Who Needs Enemies When You’ve Got Yourself?

An introduction to self-sabotage.

Posted Dec 07, 2009

What is self-sabotage? Well, perhaps calling it by some other names might help give you an idea: "shooting yourself in the foot," "putting your foot in your mouth," or "cutting off your nose to spite your face." These phrases all refer to a desire to achieve a goal, but in the process of pursuing that goal you burn bridges to achieving another, more desirable goal. Everyone does something that is self-sabotaging once in a while. Smoking one last cigarette, over and over again, while you are trying to quit. Hitting that snooze button one too many times and being late for work. Yelling something insulting at your romantic partner during a fight - that always goes well, doesn't it?

These are common examples of self-sabotage that may be classified as "oops moments" if they happen once in a while. Yet, when these types of behaviors become habits, they can become very problematic. For example, smoking long enough to suffer health problem, getting fired from a job for being late too often, or driving away someone you love. There are more problematic forms of self-sabotage too: binge-eating, excessive gambling, cutting or other types of self-injury, problematic alcohol use, physical fights, hoarding, and in my opinion the worst of all, suicide. The list goes on. Self-sabotage is a diverse series of problems that are commonly found throughout our society. That's probably why you're reading this. There is good news though: You can do something about it!

The purpose of this blog is to help raise awareness about self-sabotage. A lot of research has been conducted on self-sabotage (often called "behavioral dysregulation" in professional psychology literature), yet a lot of this knowledge never reaches the general population. We know a lot about what causes people to self-sabotage, and a lot about how to treat and overcome it. However, I am often frustrated that this information is never discovered by many people who would benefit from it. My hope is that by reading this blog you will identify ways that you may self-sabotage, come to understand the psychological mechanisms that drive such behavior, and learn techniques that you can use to improve your life. Although I hope that this blog will help many people improve their lives and achieve the goals they're after, this blog is not a substitute to psychological therapy. If you are having major difficulties with some of the problems I mentioned above, then I encourage you to seek professional help from a therapist who specializes in Cognitive Behavior Therapy (CBT) or Dialectical Behavior Therapy (DBT). These scientifically generated therapies are very effective in helping overcome self-sabotage, and in many cases these therapies are more effective than medication.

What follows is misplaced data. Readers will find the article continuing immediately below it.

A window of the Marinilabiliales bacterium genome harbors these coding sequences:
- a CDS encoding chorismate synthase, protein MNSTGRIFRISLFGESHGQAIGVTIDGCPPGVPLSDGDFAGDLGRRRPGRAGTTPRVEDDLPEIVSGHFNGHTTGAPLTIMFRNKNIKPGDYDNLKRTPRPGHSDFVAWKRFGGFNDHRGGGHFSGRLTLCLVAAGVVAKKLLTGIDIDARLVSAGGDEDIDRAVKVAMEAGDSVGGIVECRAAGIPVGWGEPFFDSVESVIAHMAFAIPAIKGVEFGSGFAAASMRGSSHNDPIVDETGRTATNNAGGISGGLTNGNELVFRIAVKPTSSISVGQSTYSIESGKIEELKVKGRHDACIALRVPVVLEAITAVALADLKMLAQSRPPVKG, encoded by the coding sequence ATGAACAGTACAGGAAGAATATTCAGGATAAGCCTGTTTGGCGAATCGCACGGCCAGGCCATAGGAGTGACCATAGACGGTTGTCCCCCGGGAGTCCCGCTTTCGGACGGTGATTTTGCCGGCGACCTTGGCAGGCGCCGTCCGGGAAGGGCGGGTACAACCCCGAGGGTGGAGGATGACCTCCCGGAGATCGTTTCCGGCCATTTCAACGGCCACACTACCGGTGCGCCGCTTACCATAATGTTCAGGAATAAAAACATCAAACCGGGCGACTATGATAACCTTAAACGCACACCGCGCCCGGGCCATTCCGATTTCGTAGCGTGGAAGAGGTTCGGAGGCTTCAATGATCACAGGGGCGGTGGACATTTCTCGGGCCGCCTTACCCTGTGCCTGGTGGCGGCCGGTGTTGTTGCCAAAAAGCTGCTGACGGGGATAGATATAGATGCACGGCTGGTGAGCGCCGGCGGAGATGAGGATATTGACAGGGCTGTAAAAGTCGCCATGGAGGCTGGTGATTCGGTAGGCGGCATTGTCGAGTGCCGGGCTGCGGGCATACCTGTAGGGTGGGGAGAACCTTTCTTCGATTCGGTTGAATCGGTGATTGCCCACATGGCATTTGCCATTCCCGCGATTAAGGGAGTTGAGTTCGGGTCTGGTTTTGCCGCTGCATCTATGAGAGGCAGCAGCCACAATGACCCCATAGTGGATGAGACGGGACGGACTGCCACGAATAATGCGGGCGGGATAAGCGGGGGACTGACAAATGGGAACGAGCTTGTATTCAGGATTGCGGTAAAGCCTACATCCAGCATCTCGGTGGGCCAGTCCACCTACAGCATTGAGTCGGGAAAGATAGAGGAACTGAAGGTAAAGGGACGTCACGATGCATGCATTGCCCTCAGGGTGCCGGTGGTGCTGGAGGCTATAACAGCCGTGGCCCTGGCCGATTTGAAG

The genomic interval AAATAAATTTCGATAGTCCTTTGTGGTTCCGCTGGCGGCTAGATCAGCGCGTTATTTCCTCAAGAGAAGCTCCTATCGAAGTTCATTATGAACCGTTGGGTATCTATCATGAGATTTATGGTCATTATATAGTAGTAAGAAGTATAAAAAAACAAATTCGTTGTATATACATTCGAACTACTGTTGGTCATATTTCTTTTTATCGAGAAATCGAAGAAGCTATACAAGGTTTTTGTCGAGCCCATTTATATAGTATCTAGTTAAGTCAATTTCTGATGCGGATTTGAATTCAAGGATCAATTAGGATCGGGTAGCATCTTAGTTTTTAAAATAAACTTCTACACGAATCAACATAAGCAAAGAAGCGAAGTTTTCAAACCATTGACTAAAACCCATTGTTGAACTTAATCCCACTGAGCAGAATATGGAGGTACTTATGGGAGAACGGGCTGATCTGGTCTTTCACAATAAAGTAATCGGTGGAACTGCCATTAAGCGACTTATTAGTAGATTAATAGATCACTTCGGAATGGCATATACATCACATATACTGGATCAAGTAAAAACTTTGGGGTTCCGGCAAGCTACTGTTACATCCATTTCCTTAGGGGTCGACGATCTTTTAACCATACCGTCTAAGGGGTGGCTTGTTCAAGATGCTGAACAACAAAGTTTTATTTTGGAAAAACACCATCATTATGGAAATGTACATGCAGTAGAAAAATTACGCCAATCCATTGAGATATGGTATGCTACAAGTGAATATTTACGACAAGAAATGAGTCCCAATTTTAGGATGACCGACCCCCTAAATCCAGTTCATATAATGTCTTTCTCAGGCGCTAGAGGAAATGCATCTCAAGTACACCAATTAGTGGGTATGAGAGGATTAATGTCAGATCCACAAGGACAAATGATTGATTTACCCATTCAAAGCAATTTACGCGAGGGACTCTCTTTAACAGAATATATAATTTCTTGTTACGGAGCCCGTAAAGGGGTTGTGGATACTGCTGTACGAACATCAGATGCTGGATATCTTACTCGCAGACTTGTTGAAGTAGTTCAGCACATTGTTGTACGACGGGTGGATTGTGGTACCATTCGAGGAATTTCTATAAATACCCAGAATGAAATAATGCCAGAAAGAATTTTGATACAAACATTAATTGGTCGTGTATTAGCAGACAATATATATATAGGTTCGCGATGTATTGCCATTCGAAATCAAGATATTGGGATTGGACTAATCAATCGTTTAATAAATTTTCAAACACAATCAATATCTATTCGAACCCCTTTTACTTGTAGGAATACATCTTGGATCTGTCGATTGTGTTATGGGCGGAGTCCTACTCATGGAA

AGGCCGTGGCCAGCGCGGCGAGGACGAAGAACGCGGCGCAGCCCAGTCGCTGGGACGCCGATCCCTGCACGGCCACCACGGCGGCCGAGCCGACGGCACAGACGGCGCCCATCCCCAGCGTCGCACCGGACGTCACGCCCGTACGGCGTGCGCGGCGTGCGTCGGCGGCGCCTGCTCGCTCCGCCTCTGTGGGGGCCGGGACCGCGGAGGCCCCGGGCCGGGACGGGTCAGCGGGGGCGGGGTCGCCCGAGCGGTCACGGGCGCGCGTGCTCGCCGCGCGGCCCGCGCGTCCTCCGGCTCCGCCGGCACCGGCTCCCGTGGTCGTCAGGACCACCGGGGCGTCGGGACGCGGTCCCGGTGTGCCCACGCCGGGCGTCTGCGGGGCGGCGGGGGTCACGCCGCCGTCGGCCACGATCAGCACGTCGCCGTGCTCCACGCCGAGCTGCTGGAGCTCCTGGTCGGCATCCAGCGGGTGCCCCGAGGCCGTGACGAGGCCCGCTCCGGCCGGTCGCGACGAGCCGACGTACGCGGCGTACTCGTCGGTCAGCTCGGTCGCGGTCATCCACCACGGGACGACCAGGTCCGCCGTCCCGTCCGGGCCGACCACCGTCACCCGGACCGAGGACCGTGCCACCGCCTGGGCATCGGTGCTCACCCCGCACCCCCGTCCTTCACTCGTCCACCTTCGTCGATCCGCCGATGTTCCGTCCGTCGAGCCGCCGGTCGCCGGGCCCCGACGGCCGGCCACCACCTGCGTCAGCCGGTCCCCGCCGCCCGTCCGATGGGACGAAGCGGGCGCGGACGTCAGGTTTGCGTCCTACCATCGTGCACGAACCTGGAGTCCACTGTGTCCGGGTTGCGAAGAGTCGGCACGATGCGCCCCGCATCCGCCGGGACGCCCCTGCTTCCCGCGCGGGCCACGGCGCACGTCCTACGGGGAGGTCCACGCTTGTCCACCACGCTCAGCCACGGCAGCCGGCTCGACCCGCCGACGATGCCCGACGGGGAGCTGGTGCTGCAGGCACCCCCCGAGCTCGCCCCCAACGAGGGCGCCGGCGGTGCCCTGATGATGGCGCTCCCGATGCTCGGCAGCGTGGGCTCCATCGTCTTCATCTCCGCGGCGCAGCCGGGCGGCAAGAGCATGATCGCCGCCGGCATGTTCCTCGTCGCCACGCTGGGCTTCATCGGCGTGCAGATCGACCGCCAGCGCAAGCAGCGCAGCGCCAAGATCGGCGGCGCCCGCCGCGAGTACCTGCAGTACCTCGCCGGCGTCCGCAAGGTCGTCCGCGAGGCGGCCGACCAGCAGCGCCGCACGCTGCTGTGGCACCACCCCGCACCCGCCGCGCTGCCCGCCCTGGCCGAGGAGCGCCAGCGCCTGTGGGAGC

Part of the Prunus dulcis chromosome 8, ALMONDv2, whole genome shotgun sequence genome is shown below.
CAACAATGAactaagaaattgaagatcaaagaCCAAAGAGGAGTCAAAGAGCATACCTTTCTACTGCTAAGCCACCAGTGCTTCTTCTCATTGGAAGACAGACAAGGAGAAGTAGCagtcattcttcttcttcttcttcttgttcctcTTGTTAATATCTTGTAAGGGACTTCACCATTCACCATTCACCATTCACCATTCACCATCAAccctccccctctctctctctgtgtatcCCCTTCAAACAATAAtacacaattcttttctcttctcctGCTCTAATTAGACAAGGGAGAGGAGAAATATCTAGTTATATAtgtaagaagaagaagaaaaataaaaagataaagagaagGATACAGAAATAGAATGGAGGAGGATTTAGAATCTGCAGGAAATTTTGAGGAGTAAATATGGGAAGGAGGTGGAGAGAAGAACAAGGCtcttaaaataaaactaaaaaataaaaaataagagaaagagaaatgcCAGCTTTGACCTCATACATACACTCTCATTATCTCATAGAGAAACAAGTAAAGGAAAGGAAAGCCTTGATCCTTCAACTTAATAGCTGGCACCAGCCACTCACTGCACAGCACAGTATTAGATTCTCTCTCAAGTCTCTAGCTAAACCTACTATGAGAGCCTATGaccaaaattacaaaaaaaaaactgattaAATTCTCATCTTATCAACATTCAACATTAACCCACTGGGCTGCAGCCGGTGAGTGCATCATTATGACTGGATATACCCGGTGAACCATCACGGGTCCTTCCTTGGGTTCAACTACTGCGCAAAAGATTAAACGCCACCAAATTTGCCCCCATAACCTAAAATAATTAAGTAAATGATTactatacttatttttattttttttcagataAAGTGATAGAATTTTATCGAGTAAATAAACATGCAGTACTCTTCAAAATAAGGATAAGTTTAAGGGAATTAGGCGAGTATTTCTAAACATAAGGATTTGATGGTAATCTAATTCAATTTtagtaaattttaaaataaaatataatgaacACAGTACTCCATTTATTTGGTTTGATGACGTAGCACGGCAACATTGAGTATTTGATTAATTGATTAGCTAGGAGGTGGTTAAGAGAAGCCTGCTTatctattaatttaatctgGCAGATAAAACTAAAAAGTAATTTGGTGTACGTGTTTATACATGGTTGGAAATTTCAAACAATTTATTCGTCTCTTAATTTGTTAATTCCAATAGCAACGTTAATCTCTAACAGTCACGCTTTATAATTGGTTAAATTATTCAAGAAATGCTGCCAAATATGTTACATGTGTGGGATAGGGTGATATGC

Because self-sabotage includes a large collection of behaviors, some posts on this blog may seem very different from other posts. Yet, despite how different many of these behaviors may be, as you follow the blog you will likely see many common characteristics between different types of self-sabotage. You will discover that there is nothing mystical about self-sabotage, but just the opposite, these destructive behaviors are quite predictable! Furthermore, because self-sabotaging behaviors can be so diverse, I encourage readers to post comments with their experiences of self-sabotage. My hope is that you will see that many of these problems are common and that you're not alone. I also hope that your comments will alert me to forms of self-sabotage that I may not have previously touched on and give me ideas for future posts. Help me help you! Finally, I will leave you with the following teaser: Self-sabotage often has rewarding effects - in this sense it is a false friend. Keep that in mind, because sometimes it's difficult to end a longtime friendship!